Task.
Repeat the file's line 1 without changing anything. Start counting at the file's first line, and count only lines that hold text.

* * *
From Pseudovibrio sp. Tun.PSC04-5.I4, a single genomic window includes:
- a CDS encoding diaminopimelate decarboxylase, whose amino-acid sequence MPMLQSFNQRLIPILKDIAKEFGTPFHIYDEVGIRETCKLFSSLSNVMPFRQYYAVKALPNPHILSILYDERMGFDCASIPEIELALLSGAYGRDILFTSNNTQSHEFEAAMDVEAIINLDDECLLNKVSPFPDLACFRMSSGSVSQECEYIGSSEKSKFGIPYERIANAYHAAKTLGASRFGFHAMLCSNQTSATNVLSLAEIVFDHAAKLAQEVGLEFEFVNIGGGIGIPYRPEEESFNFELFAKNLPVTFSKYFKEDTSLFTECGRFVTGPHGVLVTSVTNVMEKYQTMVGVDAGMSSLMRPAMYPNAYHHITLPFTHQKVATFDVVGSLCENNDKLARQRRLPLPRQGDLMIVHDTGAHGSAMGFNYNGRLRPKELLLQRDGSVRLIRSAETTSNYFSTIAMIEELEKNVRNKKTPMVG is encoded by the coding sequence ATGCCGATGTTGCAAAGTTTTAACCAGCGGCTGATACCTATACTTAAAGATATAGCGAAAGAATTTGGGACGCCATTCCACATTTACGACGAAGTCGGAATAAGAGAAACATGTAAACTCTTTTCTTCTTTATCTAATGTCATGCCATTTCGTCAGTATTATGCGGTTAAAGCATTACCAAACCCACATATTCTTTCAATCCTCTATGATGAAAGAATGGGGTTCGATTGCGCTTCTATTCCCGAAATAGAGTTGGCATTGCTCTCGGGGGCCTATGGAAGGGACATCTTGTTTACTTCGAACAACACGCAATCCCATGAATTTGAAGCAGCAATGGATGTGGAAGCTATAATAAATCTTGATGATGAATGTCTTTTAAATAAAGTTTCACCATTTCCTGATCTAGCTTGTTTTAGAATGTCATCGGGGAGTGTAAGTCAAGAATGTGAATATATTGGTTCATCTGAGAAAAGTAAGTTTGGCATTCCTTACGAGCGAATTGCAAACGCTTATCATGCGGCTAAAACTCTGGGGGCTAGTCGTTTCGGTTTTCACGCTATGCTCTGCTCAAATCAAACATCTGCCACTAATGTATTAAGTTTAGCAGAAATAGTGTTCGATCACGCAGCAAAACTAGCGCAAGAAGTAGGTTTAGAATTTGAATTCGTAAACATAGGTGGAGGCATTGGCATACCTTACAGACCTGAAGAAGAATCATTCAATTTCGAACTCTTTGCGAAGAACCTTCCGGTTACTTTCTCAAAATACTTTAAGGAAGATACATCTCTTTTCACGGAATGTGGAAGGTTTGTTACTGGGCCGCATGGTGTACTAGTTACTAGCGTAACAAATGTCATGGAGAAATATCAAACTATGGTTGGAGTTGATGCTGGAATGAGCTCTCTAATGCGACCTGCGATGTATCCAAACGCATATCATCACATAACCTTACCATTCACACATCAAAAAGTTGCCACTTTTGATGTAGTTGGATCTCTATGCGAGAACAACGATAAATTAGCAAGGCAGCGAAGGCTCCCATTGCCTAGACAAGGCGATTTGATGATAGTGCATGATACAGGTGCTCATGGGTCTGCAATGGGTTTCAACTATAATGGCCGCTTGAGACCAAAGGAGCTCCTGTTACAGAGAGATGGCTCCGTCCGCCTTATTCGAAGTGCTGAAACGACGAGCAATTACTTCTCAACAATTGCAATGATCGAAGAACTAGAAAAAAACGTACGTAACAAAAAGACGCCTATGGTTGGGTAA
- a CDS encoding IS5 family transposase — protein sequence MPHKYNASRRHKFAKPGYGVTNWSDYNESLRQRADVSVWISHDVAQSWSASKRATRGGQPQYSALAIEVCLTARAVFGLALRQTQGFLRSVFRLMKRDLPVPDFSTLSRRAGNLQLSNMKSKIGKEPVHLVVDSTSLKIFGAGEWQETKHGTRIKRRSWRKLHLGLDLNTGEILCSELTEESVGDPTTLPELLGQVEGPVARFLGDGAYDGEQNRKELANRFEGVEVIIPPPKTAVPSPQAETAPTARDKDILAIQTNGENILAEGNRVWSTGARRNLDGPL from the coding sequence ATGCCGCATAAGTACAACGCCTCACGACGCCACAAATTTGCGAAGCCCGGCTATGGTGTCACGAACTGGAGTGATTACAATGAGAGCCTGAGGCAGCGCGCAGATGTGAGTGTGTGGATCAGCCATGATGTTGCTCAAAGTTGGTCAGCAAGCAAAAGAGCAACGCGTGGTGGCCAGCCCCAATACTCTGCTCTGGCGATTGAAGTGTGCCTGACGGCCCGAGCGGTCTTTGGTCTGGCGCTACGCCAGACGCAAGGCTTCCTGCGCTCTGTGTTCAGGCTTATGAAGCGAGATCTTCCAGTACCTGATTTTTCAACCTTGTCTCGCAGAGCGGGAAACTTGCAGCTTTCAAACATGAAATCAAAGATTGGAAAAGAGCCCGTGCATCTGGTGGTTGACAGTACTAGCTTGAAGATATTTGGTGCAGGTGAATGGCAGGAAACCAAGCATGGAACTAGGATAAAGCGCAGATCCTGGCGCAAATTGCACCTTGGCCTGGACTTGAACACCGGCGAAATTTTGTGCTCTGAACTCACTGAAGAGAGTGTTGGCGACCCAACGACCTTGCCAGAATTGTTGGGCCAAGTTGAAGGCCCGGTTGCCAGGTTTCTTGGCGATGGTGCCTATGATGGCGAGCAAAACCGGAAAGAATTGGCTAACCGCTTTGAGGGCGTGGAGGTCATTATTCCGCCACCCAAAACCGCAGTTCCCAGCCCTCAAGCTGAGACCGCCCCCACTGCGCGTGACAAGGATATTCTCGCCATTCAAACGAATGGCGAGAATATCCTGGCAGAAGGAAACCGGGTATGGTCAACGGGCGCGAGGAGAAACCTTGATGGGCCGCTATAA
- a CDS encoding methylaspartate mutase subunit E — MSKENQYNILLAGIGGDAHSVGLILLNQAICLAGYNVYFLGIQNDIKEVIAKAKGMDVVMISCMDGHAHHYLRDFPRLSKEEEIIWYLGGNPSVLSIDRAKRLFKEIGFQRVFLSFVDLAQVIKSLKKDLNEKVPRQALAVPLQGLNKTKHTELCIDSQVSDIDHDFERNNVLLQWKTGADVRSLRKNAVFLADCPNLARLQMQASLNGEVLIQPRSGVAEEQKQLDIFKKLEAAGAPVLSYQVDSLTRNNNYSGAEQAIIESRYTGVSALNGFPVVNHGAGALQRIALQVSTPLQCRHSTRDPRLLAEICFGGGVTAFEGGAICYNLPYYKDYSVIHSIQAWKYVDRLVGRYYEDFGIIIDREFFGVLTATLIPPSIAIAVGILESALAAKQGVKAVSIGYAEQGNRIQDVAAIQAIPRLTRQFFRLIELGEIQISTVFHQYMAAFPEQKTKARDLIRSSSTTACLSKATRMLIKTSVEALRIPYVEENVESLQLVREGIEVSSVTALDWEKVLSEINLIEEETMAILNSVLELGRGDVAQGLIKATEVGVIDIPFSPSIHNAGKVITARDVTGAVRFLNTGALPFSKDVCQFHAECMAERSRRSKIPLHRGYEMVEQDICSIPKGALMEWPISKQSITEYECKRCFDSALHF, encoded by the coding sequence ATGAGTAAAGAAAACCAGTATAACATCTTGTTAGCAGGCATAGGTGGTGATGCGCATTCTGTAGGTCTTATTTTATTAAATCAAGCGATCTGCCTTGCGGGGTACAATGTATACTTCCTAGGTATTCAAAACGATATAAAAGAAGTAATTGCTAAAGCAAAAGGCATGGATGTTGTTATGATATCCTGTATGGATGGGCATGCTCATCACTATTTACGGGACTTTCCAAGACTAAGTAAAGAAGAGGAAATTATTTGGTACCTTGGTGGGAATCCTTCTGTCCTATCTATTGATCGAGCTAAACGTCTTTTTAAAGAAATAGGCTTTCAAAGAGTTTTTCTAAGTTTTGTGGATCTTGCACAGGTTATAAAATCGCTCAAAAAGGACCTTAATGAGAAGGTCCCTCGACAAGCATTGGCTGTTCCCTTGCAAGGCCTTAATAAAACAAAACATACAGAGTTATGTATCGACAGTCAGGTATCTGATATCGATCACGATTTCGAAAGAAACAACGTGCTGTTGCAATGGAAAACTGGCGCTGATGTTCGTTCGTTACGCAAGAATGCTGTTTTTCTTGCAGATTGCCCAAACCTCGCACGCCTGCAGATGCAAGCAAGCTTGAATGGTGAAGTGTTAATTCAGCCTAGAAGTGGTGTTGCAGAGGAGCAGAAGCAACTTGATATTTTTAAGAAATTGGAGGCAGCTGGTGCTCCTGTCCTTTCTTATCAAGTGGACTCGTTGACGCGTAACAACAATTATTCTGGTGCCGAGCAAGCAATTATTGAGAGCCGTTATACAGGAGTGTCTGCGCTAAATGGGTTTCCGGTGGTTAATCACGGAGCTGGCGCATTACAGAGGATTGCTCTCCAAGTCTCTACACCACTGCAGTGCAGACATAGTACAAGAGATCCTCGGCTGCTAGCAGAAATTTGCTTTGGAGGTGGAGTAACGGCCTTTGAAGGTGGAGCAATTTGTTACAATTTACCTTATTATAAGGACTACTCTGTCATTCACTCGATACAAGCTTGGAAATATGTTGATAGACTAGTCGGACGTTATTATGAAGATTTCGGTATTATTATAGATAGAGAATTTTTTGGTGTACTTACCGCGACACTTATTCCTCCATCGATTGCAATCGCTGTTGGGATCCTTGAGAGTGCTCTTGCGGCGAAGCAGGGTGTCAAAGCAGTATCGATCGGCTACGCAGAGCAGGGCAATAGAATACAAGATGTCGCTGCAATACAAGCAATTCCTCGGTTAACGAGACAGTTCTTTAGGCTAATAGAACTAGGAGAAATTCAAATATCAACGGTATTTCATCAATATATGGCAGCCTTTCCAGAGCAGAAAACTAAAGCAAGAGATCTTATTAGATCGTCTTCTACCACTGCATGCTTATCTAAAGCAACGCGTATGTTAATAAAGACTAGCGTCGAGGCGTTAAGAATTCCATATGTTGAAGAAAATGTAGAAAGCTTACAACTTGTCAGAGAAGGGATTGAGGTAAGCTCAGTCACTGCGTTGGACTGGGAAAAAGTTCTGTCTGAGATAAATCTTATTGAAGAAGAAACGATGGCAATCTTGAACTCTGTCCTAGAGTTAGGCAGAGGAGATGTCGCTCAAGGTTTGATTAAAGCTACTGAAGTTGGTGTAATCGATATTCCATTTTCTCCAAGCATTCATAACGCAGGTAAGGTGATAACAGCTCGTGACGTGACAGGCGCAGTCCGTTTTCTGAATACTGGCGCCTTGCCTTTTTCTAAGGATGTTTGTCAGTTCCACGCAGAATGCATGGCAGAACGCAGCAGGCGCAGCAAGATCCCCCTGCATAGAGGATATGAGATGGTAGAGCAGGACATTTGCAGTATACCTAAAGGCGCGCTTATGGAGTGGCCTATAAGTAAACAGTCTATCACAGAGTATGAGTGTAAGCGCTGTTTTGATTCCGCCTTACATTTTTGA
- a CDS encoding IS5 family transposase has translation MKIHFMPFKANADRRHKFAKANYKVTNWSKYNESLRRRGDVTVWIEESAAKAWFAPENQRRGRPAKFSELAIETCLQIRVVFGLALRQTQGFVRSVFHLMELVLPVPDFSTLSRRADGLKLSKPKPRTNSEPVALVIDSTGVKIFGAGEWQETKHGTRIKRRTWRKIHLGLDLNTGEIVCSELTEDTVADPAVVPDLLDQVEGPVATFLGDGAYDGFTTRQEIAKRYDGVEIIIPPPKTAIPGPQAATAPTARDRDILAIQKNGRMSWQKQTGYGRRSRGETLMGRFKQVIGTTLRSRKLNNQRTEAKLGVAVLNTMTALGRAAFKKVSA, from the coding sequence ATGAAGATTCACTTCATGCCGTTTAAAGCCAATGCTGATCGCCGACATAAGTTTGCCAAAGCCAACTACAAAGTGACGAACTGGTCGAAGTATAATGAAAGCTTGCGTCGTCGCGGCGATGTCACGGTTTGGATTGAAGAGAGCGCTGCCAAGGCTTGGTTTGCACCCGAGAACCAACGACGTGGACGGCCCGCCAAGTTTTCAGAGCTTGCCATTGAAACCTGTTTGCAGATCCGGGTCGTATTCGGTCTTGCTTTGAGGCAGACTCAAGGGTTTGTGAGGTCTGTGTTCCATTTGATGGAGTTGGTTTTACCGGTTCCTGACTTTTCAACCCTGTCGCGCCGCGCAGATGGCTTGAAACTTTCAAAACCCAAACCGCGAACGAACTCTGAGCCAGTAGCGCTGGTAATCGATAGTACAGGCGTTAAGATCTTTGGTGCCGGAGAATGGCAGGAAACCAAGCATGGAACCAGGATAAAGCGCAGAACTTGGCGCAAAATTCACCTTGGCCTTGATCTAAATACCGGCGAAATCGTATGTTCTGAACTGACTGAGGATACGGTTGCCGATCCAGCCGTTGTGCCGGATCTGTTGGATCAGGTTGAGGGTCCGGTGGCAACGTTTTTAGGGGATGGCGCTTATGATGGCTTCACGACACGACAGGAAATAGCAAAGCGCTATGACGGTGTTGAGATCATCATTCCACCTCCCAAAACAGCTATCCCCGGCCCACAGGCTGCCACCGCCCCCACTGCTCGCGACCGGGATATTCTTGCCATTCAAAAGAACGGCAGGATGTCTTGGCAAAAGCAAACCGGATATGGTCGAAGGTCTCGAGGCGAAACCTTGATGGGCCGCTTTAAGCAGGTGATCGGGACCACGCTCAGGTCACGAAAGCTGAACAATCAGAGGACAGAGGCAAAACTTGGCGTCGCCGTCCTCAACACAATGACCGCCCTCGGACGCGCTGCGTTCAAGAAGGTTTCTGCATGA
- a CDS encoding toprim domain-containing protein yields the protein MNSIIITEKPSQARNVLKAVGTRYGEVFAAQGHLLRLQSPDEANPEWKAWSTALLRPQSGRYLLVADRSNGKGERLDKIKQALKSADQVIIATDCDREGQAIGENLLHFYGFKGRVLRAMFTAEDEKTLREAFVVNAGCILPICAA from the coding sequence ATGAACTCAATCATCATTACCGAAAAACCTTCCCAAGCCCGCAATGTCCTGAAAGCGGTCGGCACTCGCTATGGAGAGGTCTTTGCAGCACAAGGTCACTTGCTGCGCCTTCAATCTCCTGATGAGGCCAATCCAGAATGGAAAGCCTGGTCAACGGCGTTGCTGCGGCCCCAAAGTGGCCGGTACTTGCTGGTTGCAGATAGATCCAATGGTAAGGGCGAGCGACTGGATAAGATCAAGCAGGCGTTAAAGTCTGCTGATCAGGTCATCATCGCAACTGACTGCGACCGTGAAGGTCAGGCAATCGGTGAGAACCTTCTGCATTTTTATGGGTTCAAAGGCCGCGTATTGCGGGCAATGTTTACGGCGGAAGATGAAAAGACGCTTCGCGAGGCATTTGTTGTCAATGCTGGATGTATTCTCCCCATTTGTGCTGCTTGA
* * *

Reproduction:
From Pseudovibrio sp. Tun.PSC04-5.I4, a single genomic window includes: